Friday, November 22, 2013

K&R C SE Lesson 1: Introducing K & R C Programming SE

(Post Under Construction)
 Kernighan and Ritchie "The C Programming Language" Second Edition is an classic interpretation of the C language in the same way as Strunk and White "Elements of Style" is a classic interpretation of the English language or Wolfgang Pauli's lecture on "Wave Mechanics" is a classic representation of the math of physics. This does not mean that all of the programming in K&R C is useful today or even the best representation of the use of C (1, 2).  A paraphrased statement of Pauli's famous belief about untestable physics applies to engineering software as well: If your code can't be proven wrong by someone, you have probably not produced anything of much value. 

Software engineering languages have variability, flexibility and polymorphism  by design  There are always multiple solutions to any given problem. Without honoring this fundamental nature of exploratory science; the power and endurance of any one language is limited. There are a number of  K&R solution sets provided on the web. Below is a selection of solutions to  the Fahrenheit-Celsius converter code discussed in Chapter 1 of  "The C Programming Language" as provided by Richard Heathfield.   A C language reference is available from the GNU Project. It is particularly important to read the while and do statement sections. A number of third party GNU C tutorials are also available. Use the google search term: 'filetype:PDF gnu c programming tutorial'. Learning GNU C is one such.

This post is primarily about understanding the logic and control structures of C. The implementation of C library functions (e.g. printf) are left for another discussion. -RMF
As I compile and run these programs on my X11 terminal, I use vi to paste the solutions into my console. Once I open vi with the name of the file I want to create, I take the following steps:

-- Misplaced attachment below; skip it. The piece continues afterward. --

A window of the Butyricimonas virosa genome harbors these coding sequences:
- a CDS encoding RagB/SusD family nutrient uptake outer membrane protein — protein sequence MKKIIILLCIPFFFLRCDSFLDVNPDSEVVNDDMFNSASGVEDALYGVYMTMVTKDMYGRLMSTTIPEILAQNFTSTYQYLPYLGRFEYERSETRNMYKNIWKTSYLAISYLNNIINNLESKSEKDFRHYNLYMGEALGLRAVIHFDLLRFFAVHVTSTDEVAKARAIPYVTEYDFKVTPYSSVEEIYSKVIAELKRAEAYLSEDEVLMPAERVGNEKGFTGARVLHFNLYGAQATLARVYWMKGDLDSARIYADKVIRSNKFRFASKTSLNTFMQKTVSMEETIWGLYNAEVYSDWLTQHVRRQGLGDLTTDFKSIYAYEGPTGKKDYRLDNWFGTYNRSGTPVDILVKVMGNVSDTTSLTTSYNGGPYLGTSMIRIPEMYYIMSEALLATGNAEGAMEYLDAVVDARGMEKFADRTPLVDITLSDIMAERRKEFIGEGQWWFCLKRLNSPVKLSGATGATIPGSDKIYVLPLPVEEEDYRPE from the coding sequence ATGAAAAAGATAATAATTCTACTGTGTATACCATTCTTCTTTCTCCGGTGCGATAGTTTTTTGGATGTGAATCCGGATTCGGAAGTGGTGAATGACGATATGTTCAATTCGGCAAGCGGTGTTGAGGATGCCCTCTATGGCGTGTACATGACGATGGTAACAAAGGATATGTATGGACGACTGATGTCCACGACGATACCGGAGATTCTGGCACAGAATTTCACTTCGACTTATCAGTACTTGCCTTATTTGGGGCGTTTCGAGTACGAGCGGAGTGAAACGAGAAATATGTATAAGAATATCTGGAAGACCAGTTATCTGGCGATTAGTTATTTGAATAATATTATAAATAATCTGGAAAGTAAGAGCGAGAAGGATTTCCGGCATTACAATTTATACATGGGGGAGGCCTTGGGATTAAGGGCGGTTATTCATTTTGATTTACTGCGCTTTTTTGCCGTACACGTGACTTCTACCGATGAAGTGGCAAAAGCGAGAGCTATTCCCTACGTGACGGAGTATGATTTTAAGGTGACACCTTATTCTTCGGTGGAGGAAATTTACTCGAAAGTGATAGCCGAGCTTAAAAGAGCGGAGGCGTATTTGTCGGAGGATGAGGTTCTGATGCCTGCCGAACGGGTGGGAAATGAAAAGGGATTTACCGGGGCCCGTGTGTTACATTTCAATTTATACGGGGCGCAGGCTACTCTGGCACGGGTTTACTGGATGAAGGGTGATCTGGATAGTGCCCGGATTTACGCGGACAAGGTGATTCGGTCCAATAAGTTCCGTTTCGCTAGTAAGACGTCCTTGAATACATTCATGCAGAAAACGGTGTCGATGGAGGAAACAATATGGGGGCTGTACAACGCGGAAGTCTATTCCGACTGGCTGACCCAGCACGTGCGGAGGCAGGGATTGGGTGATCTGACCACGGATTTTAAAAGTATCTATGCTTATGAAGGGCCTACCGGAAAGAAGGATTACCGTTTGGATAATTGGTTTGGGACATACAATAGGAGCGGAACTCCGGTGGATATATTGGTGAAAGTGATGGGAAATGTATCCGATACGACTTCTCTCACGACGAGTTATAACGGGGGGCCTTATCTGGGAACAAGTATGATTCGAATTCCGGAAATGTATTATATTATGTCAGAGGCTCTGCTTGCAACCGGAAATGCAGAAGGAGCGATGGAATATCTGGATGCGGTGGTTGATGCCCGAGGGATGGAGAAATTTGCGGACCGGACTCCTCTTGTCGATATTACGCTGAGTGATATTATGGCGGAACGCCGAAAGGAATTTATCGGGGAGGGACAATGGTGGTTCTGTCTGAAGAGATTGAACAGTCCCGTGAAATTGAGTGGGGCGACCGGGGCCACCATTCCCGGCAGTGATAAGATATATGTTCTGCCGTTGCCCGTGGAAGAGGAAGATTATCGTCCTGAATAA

• type "i" for insert
  • press the middle or left mouse button to paste the code into the console
  • press the ESC key
  • type ":wq" to write and quit the file
  • then use gcc to (link and) compile with a similar file name and the debug option "-g"
Running the binary gives me the output below. Note: Any elipses ('...') in my writing designates truncation of output or code. Note: The solutions below use code that is different than some of the original K&R solutions. 
vi FAHR_001.c
gcc -g FAHR_001.c -o FAHR_001.exe
 ./FAHR_001.exe
F     C
  0  -17.8
 20   -6.7
 40    4.4
 60   15.6
 80   26.7
100   37.8
120   48.9
... 
The first three examples from our K&R solution set use a while loop to step through the conversion algorithm before printing the resulting table. By looking at the table below, we can see how each program is structured to bring a different type of result:


FAHR_001.exe FAHR_002.exe FAHR_003.exe
F C C F C F



0 -17.8 0 32.0 300 572.0
20 -6.7 20 68.0 280 536.0
40 4.4 40 104.0 260 500.0
60 15.6 60 140.0 240 464.0
80 26.7 80 176.0 220 428.0
100 37.8 100 212.0 200 392.0
120 48.9 120 248.0 180 356.0
140 60.0 140 284.0 160 320.0
160 71.1 160 320.0 140 284.0
180 82.2 180 356.0 120 248.0
200 93.3 200 392.0 100 212.0
220 104.4 220 428.0 80 176.0
240 115.6 240 464.0 60 140.0
260 126.7 260 500.0 40 104.0
280 137.8 280 536.0 20 68.0
300 148.9 300 572.0 0 32.0


When we examine the output we can see that FAHR_001.c is designed to start at 0 degrees Fahrenheit and step by 20 degrees F until reaching 300 degrees. The corresponding Celsius equivalent is returned at each pass through the while loop. These lines in the code